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Many holidays to the Caribbean are all about palm trees and gleaming white sands – and with options ranging from mega-resorts to B&Bs, villas and luxury hotels, there’s certainly no shortage of places to stay. But while some regional stakeholders play the numbers game with mass-market strategies, others have taken a more niche approach to their tourism developments. And with continually evolving consumer tastes, demands and trends, the region is endlessly adapting to stay ahead of the curve.

One such current trend is a widening diversification of product. In particular, says Carol Hay, the Caribbean Tourism Organisation’s UK and Europe marketing director, “We are seeing a growth in properties that cater to families and groups. We have also seen an increase in smaller, more luxurious properties  and a swing towards authentic experiences such as forest hikes, birdwatching, diving, sailing and transformational wellness.”

Although this points towards a growth in demand for niche developments, that’s not to say that large-scale resorts are falling out of fashion. One of the biggest players in this sector is Sandals, which operates 19 properties across seven Caribbean nations. New for this year was Sandals Royal Barbados, which opened adjacent to an existing Sandals property to offer a combined inventory of more than 500 rooms.

The company has long led the way in all-inclusive holidays and, according to UK managing director Karl Thompson, “We are constantly innovating and developing our offering.” This strategy has seen Sandals launch the Caribbean’s first Maldivian-style over-water suites, as well as introducing “game-changing” extras such as rooftop pools and bowling alleys.

“The hotels we are building average between 250 and 300 rooms, some of which are split into lower-density ‘villages’ for a more boutique feel,” says Thompson. “Future projects include our third resort in Barbados and a possible development in Tobago. We are also currently building a resort in St Lucia with plenty of signature Sandals innovations.”

This will be St Lucia’s fourth Sandals resort, but St Lucia Tourism’s UK director, Patricia Charlery-Leon, insists such big developments are part of a wider mix. “We are fortunate that we can embrace both niche and mass markets as our visitors seek different experiences,” she says. “The US and UK markets often favour all-inclusive, while our German visitors prefer off-the-beaten-track experiences and our French guests often twin-centre with Martinique. In addition to larger developments like Sandals, we are developing ‘village tourism’ to showcase local heritage and culture in eight distinctly different communities.”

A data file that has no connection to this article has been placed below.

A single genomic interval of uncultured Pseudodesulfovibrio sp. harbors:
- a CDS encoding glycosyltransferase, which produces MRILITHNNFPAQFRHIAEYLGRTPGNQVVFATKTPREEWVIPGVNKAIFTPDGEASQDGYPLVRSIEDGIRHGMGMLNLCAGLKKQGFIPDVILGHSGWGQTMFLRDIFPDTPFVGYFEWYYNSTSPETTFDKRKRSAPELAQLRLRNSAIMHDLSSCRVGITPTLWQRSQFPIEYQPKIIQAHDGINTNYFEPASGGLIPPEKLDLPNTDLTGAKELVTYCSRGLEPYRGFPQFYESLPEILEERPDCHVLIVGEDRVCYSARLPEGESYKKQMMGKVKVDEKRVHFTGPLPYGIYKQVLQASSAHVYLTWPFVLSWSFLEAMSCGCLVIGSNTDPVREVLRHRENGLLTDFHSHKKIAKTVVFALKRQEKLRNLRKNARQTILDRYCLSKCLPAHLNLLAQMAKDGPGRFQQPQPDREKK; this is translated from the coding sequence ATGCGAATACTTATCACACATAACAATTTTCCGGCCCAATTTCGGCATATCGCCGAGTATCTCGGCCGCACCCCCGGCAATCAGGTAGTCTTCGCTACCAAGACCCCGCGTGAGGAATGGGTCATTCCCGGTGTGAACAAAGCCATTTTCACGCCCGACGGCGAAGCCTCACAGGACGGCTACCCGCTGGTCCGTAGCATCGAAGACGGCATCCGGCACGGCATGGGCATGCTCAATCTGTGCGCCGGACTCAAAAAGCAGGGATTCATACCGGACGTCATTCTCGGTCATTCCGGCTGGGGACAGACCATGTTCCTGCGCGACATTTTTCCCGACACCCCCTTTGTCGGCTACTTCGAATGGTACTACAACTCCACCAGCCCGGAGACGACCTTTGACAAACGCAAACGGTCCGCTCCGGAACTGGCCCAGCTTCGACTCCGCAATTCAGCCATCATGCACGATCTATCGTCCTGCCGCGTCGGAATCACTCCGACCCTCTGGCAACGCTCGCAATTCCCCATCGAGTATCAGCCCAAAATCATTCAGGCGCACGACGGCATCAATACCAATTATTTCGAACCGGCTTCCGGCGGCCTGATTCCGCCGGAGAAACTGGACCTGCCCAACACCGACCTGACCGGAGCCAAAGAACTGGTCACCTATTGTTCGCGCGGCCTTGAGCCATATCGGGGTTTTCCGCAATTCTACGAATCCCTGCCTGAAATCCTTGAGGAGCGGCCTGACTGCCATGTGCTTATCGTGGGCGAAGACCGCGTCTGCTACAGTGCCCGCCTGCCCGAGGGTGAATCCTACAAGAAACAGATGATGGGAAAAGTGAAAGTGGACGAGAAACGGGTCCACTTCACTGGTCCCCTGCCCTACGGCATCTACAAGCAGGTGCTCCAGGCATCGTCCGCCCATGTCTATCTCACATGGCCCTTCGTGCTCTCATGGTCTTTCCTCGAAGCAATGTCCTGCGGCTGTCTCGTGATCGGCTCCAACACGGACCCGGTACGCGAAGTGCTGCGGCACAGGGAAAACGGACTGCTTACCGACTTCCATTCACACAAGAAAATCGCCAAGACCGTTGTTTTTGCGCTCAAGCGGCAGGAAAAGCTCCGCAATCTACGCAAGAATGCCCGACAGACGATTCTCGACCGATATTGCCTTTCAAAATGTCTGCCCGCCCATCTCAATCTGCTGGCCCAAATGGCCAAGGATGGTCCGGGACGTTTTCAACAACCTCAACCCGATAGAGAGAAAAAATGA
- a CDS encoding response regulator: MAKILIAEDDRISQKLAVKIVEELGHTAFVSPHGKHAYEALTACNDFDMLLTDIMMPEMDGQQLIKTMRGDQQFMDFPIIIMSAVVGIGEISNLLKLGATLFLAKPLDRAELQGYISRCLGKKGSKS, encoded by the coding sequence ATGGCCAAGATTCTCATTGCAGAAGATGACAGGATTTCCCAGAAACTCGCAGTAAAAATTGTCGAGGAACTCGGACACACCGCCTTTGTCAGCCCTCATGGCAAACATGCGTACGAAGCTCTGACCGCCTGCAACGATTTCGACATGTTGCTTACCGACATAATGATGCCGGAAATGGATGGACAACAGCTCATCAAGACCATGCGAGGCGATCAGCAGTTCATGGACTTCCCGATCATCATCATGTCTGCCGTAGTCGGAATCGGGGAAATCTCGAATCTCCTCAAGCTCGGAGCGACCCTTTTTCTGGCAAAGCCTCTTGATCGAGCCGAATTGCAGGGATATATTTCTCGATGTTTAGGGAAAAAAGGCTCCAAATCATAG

Sizes to suit everyone

Sandals is an even bigger force in Jamaica, where the company’s nine properties have numerous all-inclusive competitors. But even here these massive resorts are only part of the picture. Across the island, accommodation options span larger, globally branded resorts to family- owned B&Bs. Next year will see the arrival of diverse new developments ranging from Excellence Oyster Bay  (a high-end, adults-only all-inclusive on a private peninsula in Montego Bay with more than 300 suites) to 28-room Skylark, a boutique hotel on Seven Mile Beach. The destination is also focusing on sustainability by working with hotel partners to prioritise green initiatives such as farm-to-table consumption.

Palladium Hotel Group, another big player in the all-inclusive market, is also growing its presence in the Caribbean. Its most recent openings include two in the Dominican Republic: a 115-suite TRS hotel in Cap Cana and a larger, 372-suite sister property in nearby Punta Cana. But while the destination is synonymous with all-inclusives to some holidaymakers, others know there’s much more here besides.

The tourist board’s UK director Sabrina Cambiaso says: “We have long been multi-market, but until BA began flying here in 2009, our only UK links were via charter flights, giving us  a mass-market perception.

“The US, German, French and Spanish markets had long been travelling here to stay at colonial-style boutique hotels in Santo Domingo and elsewhere. The larger resorts – both mass-market and more exclusive properties such as Aman and Eden Roc – came later, considerably diversifying our offering.”

Katy Berzins, Tui UK Caribbean product manager, names the Dominican Republic as one of her “standout” 2019 destinations because of its entry-level price point. She also says St Lucia and Aruba are strong sellers. “Hotel chains offering value for money, such  as Bahia, Riu and Royalton, are performing extremely well. We have also recognised that there’s an ongoing shift in durations, with more demand for seven, 10 or 11-night holidays instead of the traditional two weeks,” she says.

For some Caribbean nations, large-scale developments are a rarity. Dominica, for example, has been primarily a niche destination promoting hiking and diving in tandem with its “nature island” image. But according to Discover Dominica’s director of tourism Colin Piper, “With the advent of bigger and more luxurious properties from 2019 and beyond, we can introduce a wider range of travellers to our natural, cultural and adventurous heritage.”

Highlights here for 2019 include the reopening of properties damaged last year by Hurricane Maria, such as Secret Bay (whose six sustainable villas once saw it crowned the world’s best boutique hotel). Also of note is the all-new Wanderlust Caribbean Boutique Hotel, which has just five rooms overlooking one of the island’s best sea views.

It just goes to show that when it comes to providing memorable experiences, size isn’t everything in the Caribbean.

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